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NOTA Conference: The Journey of 5WAVES From My Perspective

Maria Socolof, Jane Epstein, and Liz Roberts

Emails and Slack pings cluttered my screen. “When is the NOTA conference again?” I glanced at my calendar, and my heart sank. Wednesday, May 1 through Friday, May 3. And I had forgotten entirely about the Compass Dinner Committee I was a part of, organizing a dinner back in the States on May 5 where my kids would receive awards. I sighed, conflicted, and thought, “I’m not sure I can make it happen with everything going on at home.”

But the desire to attend was intense, especially since all the co-founding members of 5WAVES were planning to meet in person for the first time. This opportunity culminated in our virtual collaborations, a chance to present our collective voice at a major conference. 

After a quick discussion with my ever-supportive husband, I took a deep breath and searched for flights. With a bit of schedule juggling, I could make it work. Miraculously, within hours, all five of us—Maria, Brandy, Hope, Fiona, and myself—had our travel and accommodation booked.

The preparations were intense. We only had 15 minutes to share our vision, yet there was much to say. Given their expertise in research and editing, we decided that Maria and Brandy would lead our presentation. Hope, our tech wizard, crafted engaging slides on Canva while Fiona infused the presentation with insights from her experience as a therapist in the UK. I took on the logistics of creating a detailed spreadsheet of the speakers and sessions to optimize our time at the conference.

However, a familiar insecurity crept in as I perused the list of researchers and academics. With a history that had me barely finishing high school because of my reckless years and a stint as a stripper, how could I measure up in such a learned crowd? It was a moment of doubt, quickly replaced by the realization that my past brought a unique perspective to our group.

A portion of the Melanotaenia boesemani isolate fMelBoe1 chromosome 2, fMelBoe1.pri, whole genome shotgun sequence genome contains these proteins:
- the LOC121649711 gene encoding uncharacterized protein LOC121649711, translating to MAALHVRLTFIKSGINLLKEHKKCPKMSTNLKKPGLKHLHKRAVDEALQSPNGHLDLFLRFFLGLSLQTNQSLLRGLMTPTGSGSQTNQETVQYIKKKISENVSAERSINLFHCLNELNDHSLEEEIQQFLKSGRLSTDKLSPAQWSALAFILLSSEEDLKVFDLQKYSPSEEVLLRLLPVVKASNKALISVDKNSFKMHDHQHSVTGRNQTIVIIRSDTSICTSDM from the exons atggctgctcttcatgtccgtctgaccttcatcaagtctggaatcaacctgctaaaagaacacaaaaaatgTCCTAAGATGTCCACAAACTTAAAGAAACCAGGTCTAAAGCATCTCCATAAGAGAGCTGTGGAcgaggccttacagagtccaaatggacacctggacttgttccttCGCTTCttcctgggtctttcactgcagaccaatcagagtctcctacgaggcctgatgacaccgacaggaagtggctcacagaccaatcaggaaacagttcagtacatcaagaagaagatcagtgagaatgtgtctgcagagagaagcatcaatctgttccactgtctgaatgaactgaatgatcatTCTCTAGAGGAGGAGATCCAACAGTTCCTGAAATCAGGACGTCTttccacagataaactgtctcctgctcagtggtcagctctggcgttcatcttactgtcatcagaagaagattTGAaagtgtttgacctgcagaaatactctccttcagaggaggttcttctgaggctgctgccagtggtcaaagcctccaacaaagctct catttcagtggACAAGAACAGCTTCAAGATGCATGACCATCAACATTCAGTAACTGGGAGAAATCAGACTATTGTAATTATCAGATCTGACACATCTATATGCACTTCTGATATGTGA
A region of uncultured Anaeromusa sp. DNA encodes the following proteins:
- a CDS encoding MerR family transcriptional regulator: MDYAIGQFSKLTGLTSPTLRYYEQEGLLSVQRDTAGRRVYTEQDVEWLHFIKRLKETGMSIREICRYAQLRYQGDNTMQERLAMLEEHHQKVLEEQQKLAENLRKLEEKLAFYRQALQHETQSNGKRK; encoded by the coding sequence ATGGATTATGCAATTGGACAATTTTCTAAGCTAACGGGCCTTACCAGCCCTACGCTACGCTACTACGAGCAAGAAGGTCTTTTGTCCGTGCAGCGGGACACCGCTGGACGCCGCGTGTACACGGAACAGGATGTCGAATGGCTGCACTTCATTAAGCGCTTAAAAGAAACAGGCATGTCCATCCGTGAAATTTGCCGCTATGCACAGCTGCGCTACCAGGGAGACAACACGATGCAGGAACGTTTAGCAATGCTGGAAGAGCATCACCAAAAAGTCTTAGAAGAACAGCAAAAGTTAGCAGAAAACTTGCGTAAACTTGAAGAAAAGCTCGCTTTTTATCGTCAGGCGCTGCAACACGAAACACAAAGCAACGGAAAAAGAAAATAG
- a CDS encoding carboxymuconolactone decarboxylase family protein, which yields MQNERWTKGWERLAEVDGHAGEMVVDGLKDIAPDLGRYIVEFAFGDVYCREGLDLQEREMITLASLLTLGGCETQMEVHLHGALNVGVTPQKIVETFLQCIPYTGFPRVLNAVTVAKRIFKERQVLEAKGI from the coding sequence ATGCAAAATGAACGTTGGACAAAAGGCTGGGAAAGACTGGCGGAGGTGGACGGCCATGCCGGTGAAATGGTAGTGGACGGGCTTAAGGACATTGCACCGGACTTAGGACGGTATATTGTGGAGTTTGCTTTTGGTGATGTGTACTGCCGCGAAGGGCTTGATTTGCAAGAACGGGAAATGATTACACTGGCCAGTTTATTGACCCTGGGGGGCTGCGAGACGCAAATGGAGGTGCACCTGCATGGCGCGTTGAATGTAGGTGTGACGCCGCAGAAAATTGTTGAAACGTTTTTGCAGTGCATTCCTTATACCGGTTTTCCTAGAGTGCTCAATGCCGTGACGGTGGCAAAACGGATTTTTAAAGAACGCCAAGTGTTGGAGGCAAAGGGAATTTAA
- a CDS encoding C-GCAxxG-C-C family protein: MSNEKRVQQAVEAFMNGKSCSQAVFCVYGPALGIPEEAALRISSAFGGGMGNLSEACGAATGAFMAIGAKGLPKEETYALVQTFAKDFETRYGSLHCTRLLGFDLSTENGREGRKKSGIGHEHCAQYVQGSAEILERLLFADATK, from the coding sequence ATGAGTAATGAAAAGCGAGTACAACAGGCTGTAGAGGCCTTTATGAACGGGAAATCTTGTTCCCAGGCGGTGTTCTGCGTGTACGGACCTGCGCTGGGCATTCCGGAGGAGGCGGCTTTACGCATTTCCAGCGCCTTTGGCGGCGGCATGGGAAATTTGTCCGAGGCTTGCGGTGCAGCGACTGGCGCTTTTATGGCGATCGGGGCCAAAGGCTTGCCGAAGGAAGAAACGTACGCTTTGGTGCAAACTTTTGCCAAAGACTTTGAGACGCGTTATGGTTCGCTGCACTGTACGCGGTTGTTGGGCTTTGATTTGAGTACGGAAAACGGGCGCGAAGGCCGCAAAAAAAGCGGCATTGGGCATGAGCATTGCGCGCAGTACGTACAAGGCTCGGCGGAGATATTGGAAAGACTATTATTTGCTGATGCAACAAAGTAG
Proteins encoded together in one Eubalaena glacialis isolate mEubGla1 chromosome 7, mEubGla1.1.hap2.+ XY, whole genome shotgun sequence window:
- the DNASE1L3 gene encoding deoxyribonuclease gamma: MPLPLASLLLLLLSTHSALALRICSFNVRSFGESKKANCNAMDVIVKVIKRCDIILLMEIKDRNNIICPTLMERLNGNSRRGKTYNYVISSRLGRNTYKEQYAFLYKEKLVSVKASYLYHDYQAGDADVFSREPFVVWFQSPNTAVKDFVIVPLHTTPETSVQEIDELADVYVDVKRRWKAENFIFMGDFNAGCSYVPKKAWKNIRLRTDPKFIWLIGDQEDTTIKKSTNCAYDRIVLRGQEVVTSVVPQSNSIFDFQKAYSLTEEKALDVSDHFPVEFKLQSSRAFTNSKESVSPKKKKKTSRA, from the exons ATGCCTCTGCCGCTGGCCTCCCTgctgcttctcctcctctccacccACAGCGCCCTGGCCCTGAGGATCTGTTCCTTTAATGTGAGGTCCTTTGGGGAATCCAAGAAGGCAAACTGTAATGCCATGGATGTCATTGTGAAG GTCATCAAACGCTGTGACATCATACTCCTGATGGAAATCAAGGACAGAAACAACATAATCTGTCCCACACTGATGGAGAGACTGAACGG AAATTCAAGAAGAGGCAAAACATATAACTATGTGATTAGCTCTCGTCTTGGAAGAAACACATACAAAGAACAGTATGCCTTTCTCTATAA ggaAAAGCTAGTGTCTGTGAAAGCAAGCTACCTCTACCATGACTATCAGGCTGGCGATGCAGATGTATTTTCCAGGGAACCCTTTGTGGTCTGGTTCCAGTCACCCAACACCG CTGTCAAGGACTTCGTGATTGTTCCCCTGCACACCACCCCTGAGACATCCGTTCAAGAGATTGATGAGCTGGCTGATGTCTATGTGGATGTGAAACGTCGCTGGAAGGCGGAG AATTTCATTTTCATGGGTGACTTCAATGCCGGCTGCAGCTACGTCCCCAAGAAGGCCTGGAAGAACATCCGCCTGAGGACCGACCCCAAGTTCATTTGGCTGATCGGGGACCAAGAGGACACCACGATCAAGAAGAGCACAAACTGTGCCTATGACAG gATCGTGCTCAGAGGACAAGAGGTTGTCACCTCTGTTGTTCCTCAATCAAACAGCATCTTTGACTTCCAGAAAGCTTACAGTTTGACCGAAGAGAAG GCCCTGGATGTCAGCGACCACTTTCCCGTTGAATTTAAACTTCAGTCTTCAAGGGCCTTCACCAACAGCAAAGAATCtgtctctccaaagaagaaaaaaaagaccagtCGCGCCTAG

Traveling internationally for the first time since my twenties, I was nervous but determined. Leaving San Francisco filled with anxiety, I arrived about 20 hours later at the conference hotel, jet-lagged and disoriented. A cheerful shout stopped me as I approached the check-in desk.

“Jane!” It was Maria, Brandy, and Hope, their faces beaming excitedly. The hugs that followed felt like reuniting with old friends. “Let’s grab dinner downstairs in ten minutes,” we agreed, our stomachs as empty as our agendas were full.

At dinner, our conversation flowed effortlessly. Our laughter and familiar interactions showed our bond was not just virtual but very real and profound.

The following three days were a blend of stress and synergy. We kept calm despite the technical hiccups and debates over our presentation’s content because we had to shorten it. The unique strength of 5WAVES lies in our diverse backgrounds—five women from different time zones and life stories, each supporting the other. 

As we rehearsed our presentation, I held back tears. It was real, vulnerable, and raw. But during the actual presentation, I froze. I had to disassociate from the feelings. The quotes from survivors and parents showed the complexities of sibling sexual abuse and trauma and all its layered impacts.

As we wrapped our presentation to warm applause, I knew this was merely the beginning of something greater. We had just presented from lived experience and made an impression. 

I have been home for several days but am still processing the event. I want to thank Stuart Allardyce and the NOTA team for hosting such an impactful event. I am thankful to those who gave their time to sit down with us and let us share our thoughts and experiences, and thank you to those who consented and let me snap a photo with you! So many of you have been faces or connections on LinkedIn, but there is nothing like an in-person meeting. My heart is full of joy for all of you working so hard to raise awareness and create prevention tools and those who continue to engage in more and more research. 

This adventure has made me more passionate about what we’re fighting for and strengthened my faith in what can occur when we unite and work together. Many survivors and advocates are coming together, and we can create more awareness and change by listening to each other’s experiences and perspectives.

1 comment

1 comentário

Membro desconhecido
09 de mai.

Jane, it is a privilege to work with you and a blessing to call you a friend! Your energy is contagious and your passion unwavering. "...our stomachs were empty as our agendas were full." SO TRUE! NOTA was a whirlwind, but we went and accomplished something great - and the in-person time and hugs were worth the trip in and of itself. Thank you for chronicling and sharing your thoughts and feelings. -Hope Sittler

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